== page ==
Silicon Valley-based Tandem PV closed a $2.4 million seed round in February to commercialize an exotic new solar technology.
The startup is developing perovskite solar materials, which it will layer on top of conventional silicon cells to make a module that converts more of the sun’s energy into electricity. Perovskites hold the potential for cheap, flexible and efficient solar generation, if they can jump from the lab to the field.
The initial clean tech investing boom pumped hundreds of millions of dollars into hardware companies that sought to improve on conventional silicon PV performance. In the end, the scale and price point of crystalline silicon drove most of the thin film, CIGS and other alternatives out of business.
It’s rare, then, to see investment flow back toward materials companies trying to take on the solar incumbent, especially given that perovskites have little experience outside the lab.
“We can knock your socks off one square centimeter at a time,” said Tandem managing director Chris Eberspacher, referring to the thumb nail-sized test cells that perovskite researchers have had success with thus far.
The seed funding will go to building a perovskite cell the size of a typical silicon cell, he said. From there, the company wants to scale up to a full sized module within three years.
Is solar over?
When Tandem founder Colin Bailie wanted to turn his Stanford research into a company back in 2016, Sand Hill Road venture capitalists had a firm view on the matter: “Solar is done.”
The window of opportunity for venture-grade returns on solar hardware had passed, the thinking went, and trying to use fancy tech to compete with low-cost Chinese manufacturing was folly.
Tandem found support instead at Cyclotron Road, the tech-focused incubator housed at Berkeley National Lab, and from there moved down to the heart of Silicon Valley to begin commercialization.
Perovskites hold great promise for the solar industry because they can be designed with an unusually wide “optical band gap,” which refers to the spectrum of wavelengths that the material can convert into electricity.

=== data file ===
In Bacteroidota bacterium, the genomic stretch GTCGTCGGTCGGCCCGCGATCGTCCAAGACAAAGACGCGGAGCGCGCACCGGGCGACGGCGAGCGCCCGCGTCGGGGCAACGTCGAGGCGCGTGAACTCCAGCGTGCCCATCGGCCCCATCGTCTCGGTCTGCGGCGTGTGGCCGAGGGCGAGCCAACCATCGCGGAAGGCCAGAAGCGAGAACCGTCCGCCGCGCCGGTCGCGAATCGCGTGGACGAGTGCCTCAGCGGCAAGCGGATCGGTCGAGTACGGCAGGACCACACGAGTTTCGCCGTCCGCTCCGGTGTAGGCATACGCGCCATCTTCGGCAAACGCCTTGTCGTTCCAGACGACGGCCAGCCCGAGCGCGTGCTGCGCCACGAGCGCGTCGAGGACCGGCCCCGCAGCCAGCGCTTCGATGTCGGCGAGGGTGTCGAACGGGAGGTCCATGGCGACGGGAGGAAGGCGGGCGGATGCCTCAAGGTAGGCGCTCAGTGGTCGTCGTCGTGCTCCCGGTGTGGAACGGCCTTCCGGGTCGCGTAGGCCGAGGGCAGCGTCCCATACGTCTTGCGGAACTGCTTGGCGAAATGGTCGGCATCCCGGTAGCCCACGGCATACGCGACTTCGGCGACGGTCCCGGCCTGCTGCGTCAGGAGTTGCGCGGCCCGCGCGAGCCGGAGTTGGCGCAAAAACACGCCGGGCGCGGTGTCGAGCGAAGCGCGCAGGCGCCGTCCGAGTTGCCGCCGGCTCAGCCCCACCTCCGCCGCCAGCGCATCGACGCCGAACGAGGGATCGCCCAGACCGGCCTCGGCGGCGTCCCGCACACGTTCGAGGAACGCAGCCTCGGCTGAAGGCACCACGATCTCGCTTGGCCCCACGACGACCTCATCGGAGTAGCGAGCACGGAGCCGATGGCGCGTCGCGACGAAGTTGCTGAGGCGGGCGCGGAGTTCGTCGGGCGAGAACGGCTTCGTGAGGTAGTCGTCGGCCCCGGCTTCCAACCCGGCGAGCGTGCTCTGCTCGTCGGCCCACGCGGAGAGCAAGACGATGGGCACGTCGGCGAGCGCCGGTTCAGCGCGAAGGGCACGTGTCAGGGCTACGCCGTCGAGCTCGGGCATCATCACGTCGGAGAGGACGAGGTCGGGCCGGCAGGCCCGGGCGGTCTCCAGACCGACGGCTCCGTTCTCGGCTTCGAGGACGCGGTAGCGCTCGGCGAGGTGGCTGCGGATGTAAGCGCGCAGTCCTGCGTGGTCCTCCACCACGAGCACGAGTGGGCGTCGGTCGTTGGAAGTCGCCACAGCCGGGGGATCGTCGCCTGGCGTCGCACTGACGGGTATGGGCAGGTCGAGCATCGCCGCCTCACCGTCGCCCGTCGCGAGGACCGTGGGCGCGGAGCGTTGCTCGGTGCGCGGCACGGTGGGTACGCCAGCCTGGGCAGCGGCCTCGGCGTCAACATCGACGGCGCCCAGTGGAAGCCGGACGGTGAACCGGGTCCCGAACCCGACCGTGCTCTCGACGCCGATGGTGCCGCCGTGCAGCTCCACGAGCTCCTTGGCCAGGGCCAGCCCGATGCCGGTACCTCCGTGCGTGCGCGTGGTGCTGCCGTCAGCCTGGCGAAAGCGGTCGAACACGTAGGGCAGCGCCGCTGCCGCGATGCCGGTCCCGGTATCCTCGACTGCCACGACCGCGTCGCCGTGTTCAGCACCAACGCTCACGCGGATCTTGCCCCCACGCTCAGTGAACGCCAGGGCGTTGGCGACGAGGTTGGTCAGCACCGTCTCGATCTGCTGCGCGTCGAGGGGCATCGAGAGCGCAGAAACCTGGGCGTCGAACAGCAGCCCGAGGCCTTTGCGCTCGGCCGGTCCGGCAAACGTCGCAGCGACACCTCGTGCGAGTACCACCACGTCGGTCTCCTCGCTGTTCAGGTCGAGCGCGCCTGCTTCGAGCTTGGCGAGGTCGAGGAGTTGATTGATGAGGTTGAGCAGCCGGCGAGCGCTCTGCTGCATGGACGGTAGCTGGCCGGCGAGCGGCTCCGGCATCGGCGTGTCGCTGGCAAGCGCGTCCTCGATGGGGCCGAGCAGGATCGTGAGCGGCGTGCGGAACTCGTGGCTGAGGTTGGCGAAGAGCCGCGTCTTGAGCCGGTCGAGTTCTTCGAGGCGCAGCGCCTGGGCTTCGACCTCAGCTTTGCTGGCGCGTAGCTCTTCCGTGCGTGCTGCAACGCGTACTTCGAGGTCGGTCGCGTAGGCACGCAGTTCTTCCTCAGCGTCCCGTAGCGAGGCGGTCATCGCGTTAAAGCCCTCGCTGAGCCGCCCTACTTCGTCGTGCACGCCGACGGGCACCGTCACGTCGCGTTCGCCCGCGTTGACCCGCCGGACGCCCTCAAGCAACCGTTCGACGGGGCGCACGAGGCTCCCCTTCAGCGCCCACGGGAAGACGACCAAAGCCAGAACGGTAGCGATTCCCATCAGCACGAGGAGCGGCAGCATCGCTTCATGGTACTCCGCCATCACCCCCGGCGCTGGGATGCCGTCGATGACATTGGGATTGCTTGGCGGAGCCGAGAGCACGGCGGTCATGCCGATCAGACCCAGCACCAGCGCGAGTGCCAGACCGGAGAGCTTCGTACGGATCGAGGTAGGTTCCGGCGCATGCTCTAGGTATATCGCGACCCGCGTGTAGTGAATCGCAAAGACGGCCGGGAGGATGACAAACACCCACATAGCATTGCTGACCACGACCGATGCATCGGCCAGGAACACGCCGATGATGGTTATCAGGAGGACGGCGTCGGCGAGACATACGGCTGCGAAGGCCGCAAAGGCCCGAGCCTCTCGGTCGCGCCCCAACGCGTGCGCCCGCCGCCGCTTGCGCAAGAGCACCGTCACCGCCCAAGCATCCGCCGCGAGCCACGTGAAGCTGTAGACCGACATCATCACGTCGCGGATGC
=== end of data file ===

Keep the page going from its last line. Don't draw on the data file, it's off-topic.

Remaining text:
Tandem PV takes its name from its tandem cell design. The plan is to stack the perovskites on top of silicon cells, which catch the wavelengths that make it through the perovskites. Tag-teaming the two materials will bump efficiency up from around 20 percent to around 30 percent, Eberspacher said.
Tandem plans to print the perovskites as a thin film on the glass of the module, then stack it on top of the silicon cells. By using the same form factor, the company piggybacks on the existing installation techniques, but can pack more power into each module.
“It drives down the cost of the overall installed system because it better amortizes the non-module costs,” Eberspacher said.
A very green field
Tandem PV doesn’t have many role models to look up to in the perovskite space, because nobody has made it to market yet.
Perhaps furthest along is Oxford PV, which developed out of the university of that name and in 2016 acquired a thin-film factory in Germany to retool as a pilot line. Oxford’s approach is slightly different: it deposits perovskites on each silicon cell and puts them all together into a module, whereas Tandem plans to deposit across the entire glass panel.
Polish company Saule Technology is developing flexible perovskites, another variant. Several other companies in the U.S. and elsewhere are honing their own take on perovskite solar.
Crucially, Tandem’s strategy means it will never have to confront the incumbent manufacturers head on. It can instead work with a manufacturer to laminate the perovskites on the glass, with minimal changes to the existing fabrication line.
“We’ll be partners, not competitors,” Eberspacher said.
Tandem funded its initial phase with grants from various government bodies, including ARPA-E. It also received an early investment from Incite Labs, created by Nest co-founder Matt Rogers. The seed round featured a global mix of investors, including Solar Group Indonesia, which runs a module assembly business serving Southeast Asia.
New technology tends to start at a price premium before it scales; Tandem’s challenge will be to minimize that premium. Currently, it’s hard to say what price differential perovskites would have, because no comparable market-ready module exists.
“The conversation is very new to even think about perovskites in terms of leveled cost of energy or dollar per watt compared to silicon,” said Xiaojing Sun, an analyst tracking upstream solar at Wood Mackenzie Power & Renewables.
Space constraints have not been a major concern for installers, Sun noted, so the ability to pack more power into the same space won’t be a huge selling point on its own. As the solar industry has matured, though, customers are starting to shift their focus from upfront cost to lifetime costs, a trend that works in favor of high efficiency products.